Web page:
We had no direct measure of GFR, in common with nearly all large population based studies.
Higher pulse pressure and lower arterial elasticity, but not flow-mediated dilation, were linearly and independently associated with faster kidney function decline among persons with eGFR ≥60 ml/min/1.73m2. Future studies investigate whether treatments to lower stiffness of large and small arteries may slow the rate of kidney function loss.
kidney function; arterial elasticity; chronic kidney disease; atherosclerosis
Recent studies have demonstrated greater risks of cardiovascular events and mortality among persons who have lower 25-hydroxyvitamin D (25-OHD) and higher parathyroid hormone (PTH) levels. We sought to evaluate the association between markers of mineral metabolism and sudden cardiac death (SCD) among the 2,312 participants from the Cardiovascular Health Study who were free of clinical cardiovascular disease at baseline. We estimated associations of baseline 25-OHD and PTH concentrations individually and in combination with SCD using Cox proportional hazards models after adjustment for demographics, cardiovascular risk factors, and kidney function. During a median follow-up of 14 years, there were 73 adjudicated SCD events. The annual incidence of SCD was greater among subjects who had lower 25-OHD concentrations: 2 events per 10,000 for 25-OHD ≥ 20 ng/ml and 4 events per 10,000 for 25-OHD < 20 ng/ml. Similarly, SCD incidence was greater among subjects who had higher PTH concentrations: 2 events per 10,000 for PTH ≤ 65 pg/ml and 4 events per 10,000 for PTH > 65 pg/ml. Multivariate adjustment attenuated associations of 25-OHD and PTH with SCD. Finally, 267 participants (11.7% of the cohort) had high PTH and low 25-OHD concentrations. This combination was associated with a more than 2-fold risk of SCD after adjustment (hazard ratio 2.19, 95% confidence interval 1.17, 4.10, p=0.017) compared to participants with normal levels of PTH and 25-OHD. The combination of lower 25-OHD and higher PTH concentrations appears to be associated independently with SCD risk among older adults without cardiovascular disease.
Sudden cardiac death; Vitamin D; Parathyroid hormone; Elderly; Risk Factors
Cardiovascular disease (CVD) and cognitive impairment are common in dialysis patients. Given the proposed role of microvascular disease on cognitive function, particularly cognitive domains that incorporate executive functions, we hypothesized that prevalent systemic CVD would be associated with worse cognitive performance in hemodialysis patients.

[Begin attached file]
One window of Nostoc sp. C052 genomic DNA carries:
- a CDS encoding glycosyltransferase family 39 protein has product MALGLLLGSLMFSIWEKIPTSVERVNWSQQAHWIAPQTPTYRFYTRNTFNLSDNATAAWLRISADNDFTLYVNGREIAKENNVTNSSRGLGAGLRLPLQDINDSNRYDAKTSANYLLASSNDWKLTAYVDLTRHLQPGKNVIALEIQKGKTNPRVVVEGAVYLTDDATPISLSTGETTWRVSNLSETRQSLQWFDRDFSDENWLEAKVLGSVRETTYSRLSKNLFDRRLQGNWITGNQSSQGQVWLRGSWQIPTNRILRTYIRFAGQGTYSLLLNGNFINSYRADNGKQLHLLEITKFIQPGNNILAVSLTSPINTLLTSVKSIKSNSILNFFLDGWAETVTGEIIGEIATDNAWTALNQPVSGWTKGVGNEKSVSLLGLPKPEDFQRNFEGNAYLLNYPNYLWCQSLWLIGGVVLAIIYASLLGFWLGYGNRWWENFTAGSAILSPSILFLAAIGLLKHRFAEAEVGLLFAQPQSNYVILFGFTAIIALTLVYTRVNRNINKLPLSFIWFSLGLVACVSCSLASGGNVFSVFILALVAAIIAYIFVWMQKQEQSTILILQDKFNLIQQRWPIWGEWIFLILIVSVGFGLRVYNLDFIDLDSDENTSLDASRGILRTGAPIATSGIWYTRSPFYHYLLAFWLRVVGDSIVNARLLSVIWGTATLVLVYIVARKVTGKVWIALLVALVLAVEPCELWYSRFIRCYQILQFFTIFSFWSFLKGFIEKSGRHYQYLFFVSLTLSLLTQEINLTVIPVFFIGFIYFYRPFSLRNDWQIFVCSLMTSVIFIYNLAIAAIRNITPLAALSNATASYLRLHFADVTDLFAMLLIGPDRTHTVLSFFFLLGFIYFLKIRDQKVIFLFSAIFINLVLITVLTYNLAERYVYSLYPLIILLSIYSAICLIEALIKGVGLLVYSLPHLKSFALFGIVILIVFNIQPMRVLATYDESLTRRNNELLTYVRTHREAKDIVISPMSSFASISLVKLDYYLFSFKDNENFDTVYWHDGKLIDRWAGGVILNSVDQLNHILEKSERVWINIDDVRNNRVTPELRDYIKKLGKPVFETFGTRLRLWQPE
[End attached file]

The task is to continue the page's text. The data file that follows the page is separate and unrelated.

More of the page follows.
Setting and Participants
200 maintenance hemodialysis patients without prior stroke from 5 Boston-area hemodialysis units
CVD, defined by history of coronary disease or peripheral vascular disease
Performance on a detailed neurocognitive battery. Primary analyses quantified cognitive performance using principal components analysis to reduce cognitive tests to a processing speed/executive function domain and a memory domain. Multivariable linear regression models adjusted for age, sex, education, race and other clinical and demographic characteristics.
Mean (SD) age of participants was 62 (18) years and 75 (38%) had CVD. Individuals with CVD were older, more likely to be men, diabetic, and current or former smokers. In adjusted models, individuals with CVD performed 0.50 standard deviations worse (p<0.001) on tests assessing processing speed/executive function, while there was no difference in performance on tests of memory. Similar results were seen when assessing individual tests, with performance on the block design, digit symbol coding and Trail Making Tests A and B significantly associated with CVD in age, sex, education and race-adjusted analyses and approaching toward significance in fully adjusted models.
CVD ascertainment dependent on patient recall and dialysis unit documentation. No brain imaging.
The presence of CVD is associated with worse cognitive performance on tests of processing speed and executive functioning in hemodialysis patients and identifies a high risk population for greater difficulty with complex tasks.
Vitamin D deficiency and parathyroid hormone (PTH) excess are common among older adults and may adversely impact cardiovascular health. We evaluated associations of 25-hydroxyvitamin D (25-OHD) and PTH concentrations, separately, and in combination, with incident cardiovascular events and mortality during 14 years of follow-up in the Cardiovascular Health Study.
Methods and results
We studied 2,312 participants who were free of cardiovascular disease at baseline. We measured 25-OHD and intact PTH from previously frozen serum using mass spectrometry and a two-site immunoassay. Outcomes were adjudicated cases of myocardial infarction, heart failure, cardiovascular death, and all cause mortality. There were 384 participants (17%) who had serum 25-OHD concentrations <15 ng/ml and 570 (25%) who had serum PTH concentrations ≥ 65 pg/ml. After adjustment, each 10-ng/ml lower 25-OHD concentration was associated with a 9% greater (95% CI 2% to 17% greater) relative hazard of mortality and a 25% greater (95% CI 8% to 44% greater) relative hazard of myocardial infarction. Serum 25-OHD concentrations <15 ng/ml, were associated with a 29% greater (95% CI 5% to 55% greater) risk of mortality. Serum PTH concentrations ≥ 65 pg/ml were associated with a 30% greater risk of heart failure (95% CI 6% to 61% greater), but not other outcomes. There was no evidence of an interaction between serum 25-OHD and PTH concentrations and cardiovascular events.
Among older adults, 25-OHD deficiency is associated with myocardial infarction and mortality; PTH excess is associated with heart failure. Vitamin D and PTH might influence cardiovascular risk through divergent pathways.
Vitamin D; parathyroid hormone; myocardial infarction; cardiovascular death; heart failure; mortality; mineral metabolism